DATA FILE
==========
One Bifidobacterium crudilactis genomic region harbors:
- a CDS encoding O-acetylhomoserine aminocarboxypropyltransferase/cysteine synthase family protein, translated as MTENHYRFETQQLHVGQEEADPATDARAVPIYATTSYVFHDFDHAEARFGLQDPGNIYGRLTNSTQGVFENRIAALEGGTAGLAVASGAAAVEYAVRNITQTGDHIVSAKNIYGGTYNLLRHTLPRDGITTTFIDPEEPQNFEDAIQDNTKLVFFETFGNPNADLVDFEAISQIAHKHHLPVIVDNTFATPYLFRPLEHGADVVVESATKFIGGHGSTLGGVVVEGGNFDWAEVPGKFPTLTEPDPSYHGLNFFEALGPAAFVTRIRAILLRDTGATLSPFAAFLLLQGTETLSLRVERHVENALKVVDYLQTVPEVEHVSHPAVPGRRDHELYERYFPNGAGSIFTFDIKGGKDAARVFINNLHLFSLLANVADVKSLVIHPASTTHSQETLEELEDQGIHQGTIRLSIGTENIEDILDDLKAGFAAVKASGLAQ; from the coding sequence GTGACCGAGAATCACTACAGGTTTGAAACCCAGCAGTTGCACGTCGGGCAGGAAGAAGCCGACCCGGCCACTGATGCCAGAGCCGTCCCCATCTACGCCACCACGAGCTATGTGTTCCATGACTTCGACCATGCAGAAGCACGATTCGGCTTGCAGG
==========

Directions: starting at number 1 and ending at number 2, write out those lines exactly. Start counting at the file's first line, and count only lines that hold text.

One Bifidobacterium crudilactis genomic region harbors:
- a CDS encoding O-acetylhomoserine aminocarboxypropyltransferase/cysteine synthase family protein, translated as MTENHYRFETQQLHVGQEEADPATDARAVPIYATTSYVFHDFDHAEARFGLQDPGNIYGRLTNSTQGVFENRIAALEGGTAGLAVASGAAAVEYAVRNITQTGDHIVSAKNIYGGTYNLLRHTLPRDGITTTFIDPEEPQNFEDAIQDNTKLVFFETFGNPNADLVDFEAISQIAHKHHLPVIVDNTFATPYLFRPLEHGADVVVESATKFIGGHGSTLGGVVVEGGNFDWAEVPGKFPTLTEPDPSYHGLNFFEALGPAAFVTRIRAILLRDTGATLSPFAAFLLLQGTETLSLRVERHVENALKVVDYLQTVPEVEHVSHPAVPGRRDHELYERYFPNGAGSIFTFDIKGGKDAARVFINNLHLFSLLANVADVKSLVIHPASTTHSQETLEELEDQGIHQGTIRLSIGTENIEDILDDLKAGFAAVKASGLAQ; from the coding sequence GTGACCGAGAATCACTACAGGTTTGAAACCCAGCAGTTGCACGTCGGGCAGGAAGAAGCCGACCCGGCCACTGATGCCAGAGCCGTCCCCATCTACGCCACCACGAGCTATGTGTTCCATGACTTCGACCATGCAGAAGCACGATTCGGCTTGCAGG